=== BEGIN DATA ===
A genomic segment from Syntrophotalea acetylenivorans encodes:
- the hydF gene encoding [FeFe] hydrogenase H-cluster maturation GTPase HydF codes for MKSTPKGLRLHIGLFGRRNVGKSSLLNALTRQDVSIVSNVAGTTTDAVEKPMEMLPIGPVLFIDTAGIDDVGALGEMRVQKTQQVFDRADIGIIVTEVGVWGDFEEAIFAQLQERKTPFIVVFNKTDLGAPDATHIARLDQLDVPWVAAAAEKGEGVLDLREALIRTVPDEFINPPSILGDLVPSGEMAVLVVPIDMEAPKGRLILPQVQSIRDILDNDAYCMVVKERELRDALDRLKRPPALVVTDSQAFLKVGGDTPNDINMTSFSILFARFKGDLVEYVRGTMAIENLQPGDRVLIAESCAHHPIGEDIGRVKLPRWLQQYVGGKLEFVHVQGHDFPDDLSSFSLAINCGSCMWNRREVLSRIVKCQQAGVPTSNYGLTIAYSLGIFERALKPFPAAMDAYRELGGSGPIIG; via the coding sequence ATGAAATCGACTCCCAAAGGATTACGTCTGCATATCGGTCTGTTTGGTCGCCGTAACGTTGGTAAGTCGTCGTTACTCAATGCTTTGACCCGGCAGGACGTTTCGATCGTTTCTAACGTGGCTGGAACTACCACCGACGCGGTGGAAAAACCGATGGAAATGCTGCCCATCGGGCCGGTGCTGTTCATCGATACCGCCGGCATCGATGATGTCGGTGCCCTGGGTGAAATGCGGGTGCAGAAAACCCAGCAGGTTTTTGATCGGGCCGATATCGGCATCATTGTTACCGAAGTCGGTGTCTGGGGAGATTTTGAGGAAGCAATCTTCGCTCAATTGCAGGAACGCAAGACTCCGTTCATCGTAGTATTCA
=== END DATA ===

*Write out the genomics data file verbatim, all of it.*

A genomic segment from Syntrophotalea acetylenivorans encodes:
- the hydF gene encoding [FeFe] hydrogenase H-cluster maturation GTPase HydF codes for MKSTPKGLRLHIGLFGRRNVGKSSLLNALTRQDVSIVSNVAGTTTDAVEKPMEMLPIGPVLFIDTAGIDDVGALGEMRVQKTQQVFDRADIGIIVTEVGVWGDFEEAIFAQLQERKTPFIVVFNKTDLGAPDATHIARLDQLDVPWVAAAAEKGEGVLDLREALIRTVPDEFINPPSILGDLVPSGEMAVLVVPIDMEAPKGRLILPQVQSIRDILDNDAYCMVVKERELRDALDRLKRPPALVVTDSQAFLKVGGDTPNDINMTSFSILFARFKGDLVEYVRGTMAIENLQPGDRVLIAESCAHHPIGEDIGRVKLPRWLQQYVGGKLEFVHVQGHDFPDDLSSFSLAINCGSCMWNRREVLSRIVKCQQAGVPTSNYGLTIAYSLGIFERALKPFPAAMDAYRELGGSGPIIG; via the coding sequence ATGAAATCGACTCCCAAAGGATTACGTCTGCATATCGGTCTGTTTGGTCGCCGTAACGTTGGTAAGTCGTCGTTACTCAATGCTTTGACCCGGCAGGACGTTTCGATCGTTTCTAACGTGGCTGGAACTACCACCGACGCGGTGGAAAAACCGATGGAAATGCTGCCCATCGGGCCGGTGCTGTTCATCGATACCGCCGGCATCGATGATGTCGGTGCCCTGGGTGAAATGCGGGTGCAGAAAACCCAGCAGGTTTTTGATCGGGCCGATATCGGCATCATTGTTACCGAAGTCGGTGTCTGGGGAGATTTTGAGGAAGCAATCTTCGCTCAATTGCAGGAACGCAAGACTCCGTTCATCGTAGTATTCA